In an ongoing series on Iceland’s upcoming election on October 29th, I have taken a look at the manifestos so you don’t have to! To begin, we start with Iceland’s largest party, the Independence Party, which currently leading in the polls.

Before we look at the party’s policies, here’s a brief history of the Independence Party…


The Independence Party is a centre-right party and is often the largest party in the Icelandic parliament. Since Iceland became a republic in 1944, the Independence Party have been the largest party or joint-largest in every election bar one, 2009. As a result, the party has served in government in 54 of the 72 years since 1944, and is Scandinavia’s most successful right-wing party.

At the last election, the party won 26.7% of the vote, claiming 19 seats in the ‘Althing’, the same number of seats as its coalition partner, the Progressive Party. This was up 3% (and 3 seats) on its performance in 2009, which saw it lose a third of its support.

Bjarni Benediktsson, leader of the Independence Party

Unlike the left-wing parties, the Independence Party has benefited from being a catch-all party by not leaning too far to the right. As a result, the party enjoys a broad base of support, with particular backing from the country’s large fishing community, as well as the middle classes and those on high incomes.

Its current leader is Bjarni Benediktsson, who was elected to the post only a month before the party’s disastrous performance in the April 2009 elections. In the current administration, he serves as minister for Finance and Foreign Affairs.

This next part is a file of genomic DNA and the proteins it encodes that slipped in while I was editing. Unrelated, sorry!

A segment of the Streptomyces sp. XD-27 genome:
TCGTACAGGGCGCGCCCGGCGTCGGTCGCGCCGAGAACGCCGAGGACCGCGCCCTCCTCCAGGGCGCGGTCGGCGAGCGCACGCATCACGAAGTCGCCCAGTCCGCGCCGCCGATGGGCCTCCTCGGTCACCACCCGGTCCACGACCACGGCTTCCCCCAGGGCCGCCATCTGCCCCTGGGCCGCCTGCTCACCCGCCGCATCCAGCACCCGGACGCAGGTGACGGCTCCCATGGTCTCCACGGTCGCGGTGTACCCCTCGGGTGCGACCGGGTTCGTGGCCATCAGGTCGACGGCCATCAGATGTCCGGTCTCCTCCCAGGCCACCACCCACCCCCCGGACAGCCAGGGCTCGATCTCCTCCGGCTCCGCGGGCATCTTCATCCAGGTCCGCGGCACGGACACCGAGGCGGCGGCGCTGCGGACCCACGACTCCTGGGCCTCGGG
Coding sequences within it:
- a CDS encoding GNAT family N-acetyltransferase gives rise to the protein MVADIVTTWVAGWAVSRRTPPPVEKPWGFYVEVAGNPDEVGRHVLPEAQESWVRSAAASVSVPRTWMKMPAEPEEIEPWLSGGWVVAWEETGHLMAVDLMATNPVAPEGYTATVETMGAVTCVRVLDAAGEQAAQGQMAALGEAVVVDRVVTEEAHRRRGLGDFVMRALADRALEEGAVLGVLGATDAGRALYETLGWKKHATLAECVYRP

However, the party suffered a significant blow earlier this year when a group discontent with the eurosceptic policies of the Independence Party broke away and formed a new party, ‘Revival’, this year. Revival is polling at 10% in recent polls, with means it looks set to win a handful of seats in parliament.


The Independence Party is more liberal than other right-wing parties in Scandinavia, supporting a laissez-faire approach to the economy but also making significant advances for LGBT rights while in power. The party was also the only constant advocate for ending Iceland’s prohibition on beer, which only came to an end in 1989.



  • Continue to ensure equal access to healthcare, with the ability to book an appointment with a GP within five days, by increasing the number of health centres and expanding their services (especially on mental health).
  • Ensure treatment or surgery starts 90 days from diagnosis.


  • Assist first-time buyers through reducing construction costs of housing and through tax incentives.


  • Seek a broad consensus on the use of natural resources and supports economic development through efficient and sustainable use of energy resources
  • Will consider all other options before building in Central Iceland, which it describes as an unspoilt wilderness


  • Any changes to the Constitution must be carefully scrutinised and with a broad political consensus

Fiscal policy

  • Reduce government debt from 61% of GDP to 32% in 2021, and wipe out debt by 2026
  • Privatise government shares in financial companies


  • Introduce tax cuts, in particular for national insurance and income tax, as well as reducing capital gains tax

Foreign policy

  • Promote trade internationally, by securing a strong relationship with post-Brexit UK and creating a free trade deal with the United States
  • Committed to Iceland remaining outside the European Union – accession talks must only restart when the public want to pursue membership
  • Supports Iceland’s continued membership of NATO, as it ensures national security


Tomorrow, we take a look at the Independence Party’s main challengers, the Pirate Party, which have surged in support over the last three years…